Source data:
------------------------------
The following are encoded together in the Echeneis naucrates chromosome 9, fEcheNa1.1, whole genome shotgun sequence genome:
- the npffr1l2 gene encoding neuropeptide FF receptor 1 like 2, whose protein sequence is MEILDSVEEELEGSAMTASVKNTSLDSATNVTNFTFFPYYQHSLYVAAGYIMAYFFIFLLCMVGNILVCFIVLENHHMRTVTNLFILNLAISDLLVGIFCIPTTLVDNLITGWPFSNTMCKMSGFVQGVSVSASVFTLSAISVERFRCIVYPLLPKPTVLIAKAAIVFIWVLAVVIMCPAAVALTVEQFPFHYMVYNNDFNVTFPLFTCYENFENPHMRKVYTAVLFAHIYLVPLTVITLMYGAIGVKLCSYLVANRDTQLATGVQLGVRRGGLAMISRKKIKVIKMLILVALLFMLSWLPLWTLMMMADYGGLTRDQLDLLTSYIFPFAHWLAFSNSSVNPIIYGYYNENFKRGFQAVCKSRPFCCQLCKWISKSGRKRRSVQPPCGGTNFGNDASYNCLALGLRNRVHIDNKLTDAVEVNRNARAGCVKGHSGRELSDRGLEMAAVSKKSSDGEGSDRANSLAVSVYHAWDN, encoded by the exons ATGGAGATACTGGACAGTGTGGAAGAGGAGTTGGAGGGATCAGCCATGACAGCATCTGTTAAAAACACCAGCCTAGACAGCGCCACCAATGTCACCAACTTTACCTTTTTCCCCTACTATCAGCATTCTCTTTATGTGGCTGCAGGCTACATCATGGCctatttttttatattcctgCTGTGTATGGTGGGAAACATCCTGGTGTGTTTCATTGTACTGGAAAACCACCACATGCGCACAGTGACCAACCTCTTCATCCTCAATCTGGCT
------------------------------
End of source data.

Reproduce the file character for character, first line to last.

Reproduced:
The following are encoded together in the Echeneis naucrates chromosome 9, fEcheNa1.1, whole genome shotgun sequence genome:
- the npffr1l2 gene encoding neuropeptide FF receptor 1 like 2, whose protein sequence is MEILDSVEEELEGSAMTASVKNTSLDSATNVTNFTFFPYYQHSLYVAAGYIMAYFFIFLLCMVGNILVCFIVLENHHMRTVTNLFILNLAISDLLVGIFCIPTTLVDNLITGWPFSNTMCKMSGFVQGVSVSASVFTLSAISVERFRCIVYPLLPKPTVLIAKAAIVFIWVLAVVIMCPAAVALTVEQFPFHYMVYNNDFNVTFPLFTCYENFENPHMRKVYTAVLFAHIYLVPLTVITLMYGAIGVKLCSYLVANRDTQLATGVQLGVRRGGLAMISRKKIKVIKMLILVALLFMLSWLPLWTLMMMADYGGLTRDQLDLLTSYIFPFAHWLAFSNSSVNPIIYGYYNENFKRGFQAVCKSRPFCCQLCKWISKSGRKRRSVQPPCGGTNFGNDASYNCLALGLRNRVHIDNKLTDAVEVNRNARAGCVKGHSGRELSDRGLEMAAVSKKSSDGEGSDRANSLAVSVYHAWDN, encoded by the exons ATGGAGATACTGGACAGTGTGGAAGAGGAGTTGGAGGGATCAGCCATGACAGCATCTGTTAAAAACACCAGCCTAGACAGCGCCACCAATGTCACCAACTTTACCTTTTTCCCCTACTATCAGCATTCTCTTTATGTGGCTGCAGGCTACATCATGGCctatttttttatattcctgCTGTGTATGGTGGGAAACATCCTGGTGTGTTTCATTGTACTGGAAAACCACCACATGCGCACAGTGACCAACCTCTTCATCCTCAATCTGGCT